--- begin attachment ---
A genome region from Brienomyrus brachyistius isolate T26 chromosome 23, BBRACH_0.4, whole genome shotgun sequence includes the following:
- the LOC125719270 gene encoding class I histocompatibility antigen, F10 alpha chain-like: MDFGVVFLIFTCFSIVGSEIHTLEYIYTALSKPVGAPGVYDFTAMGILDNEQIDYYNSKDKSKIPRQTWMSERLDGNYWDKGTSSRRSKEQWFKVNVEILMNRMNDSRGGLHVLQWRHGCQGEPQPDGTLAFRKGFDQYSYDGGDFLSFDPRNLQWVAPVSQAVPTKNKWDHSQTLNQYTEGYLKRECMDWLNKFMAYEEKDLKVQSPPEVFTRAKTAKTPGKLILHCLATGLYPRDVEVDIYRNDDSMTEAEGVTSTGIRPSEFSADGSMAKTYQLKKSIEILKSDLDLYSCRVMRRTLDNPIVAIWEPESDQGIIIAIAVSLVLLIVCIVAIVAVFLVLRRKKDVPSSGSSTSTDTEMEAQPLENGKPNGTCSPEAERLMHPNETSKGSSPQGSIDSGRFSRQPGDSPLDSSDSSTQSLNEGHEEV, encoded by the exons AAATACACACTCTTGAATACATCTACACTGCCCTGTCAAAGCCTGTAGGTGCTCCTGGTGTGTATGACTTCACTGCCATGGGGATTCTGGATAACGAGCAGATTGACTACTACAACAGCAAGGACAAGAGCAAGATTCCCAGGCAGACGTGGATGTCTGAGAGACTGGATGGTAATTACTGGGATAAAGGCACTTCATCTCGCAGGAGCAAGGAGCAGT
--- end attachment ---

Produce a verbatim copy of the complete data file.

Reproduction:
A genome region from Brienomyrus brachyistius isolate T26 chromosome 23, BBRACH_0.4, whole genome shotgun sequence includes the following:
- the LOC125719270 gene encoding class I histocompatibility antigen, F10 alpha chain-like: MDFGVVFLIFTCFSIVGSEIHTLEYIYTALSKPVGAPGVYDFTAMGILDNEQIDYYNSKDKSKIPRQTWMSERLDGNYWDKGTSSRRSKEQWFKVNVEILMNRMNDSRGGLHVLQWRHGCQGEPQPDGTLAFRKGFDQYSYDGGDFLSFDPRNLQWVAPVSQAVPTKNKWDHSQTLNQYTEGYLKRECMDWLNKFMAYEEKDLKVQSPPEVFTRAKTAKTPGKLILHCLATGLYPRDVEVDIYRNDDSMTEAEGVTSTGIRPSEFSADGSMAKTYQLKKSIEILKSDLDLYSCRVMRRTLDNPIVAIWEPESDQGIIIAIAVSLVLLIVCIVAIVAVFLVLRRKKDVPSSGSSTSTDTEMEAQPLENGKPNGTCSPEAERLMHPNETSKGSSPQGSIDSGRFSRQPGDSPLDSSDSSTQSLNEGHEEV, encoded by the exons AAATACACACTCTTGAATACATCTACACTGCCCTGTCAAAGCCTGTAGGTGCTCCTGGTGTGTATGACTTCACTGCCATGGGGATTCTGGATAACGAGCAGATTGACTACTACAACAGCAAGGACAAGAGCAAGATTCCCAGGCAGACGTGGATGTCTGAGAGACTGGATGGTAATTACTGGGATAAAGGCACTTCATCTCGCAGGAGCAAGGAGCAGT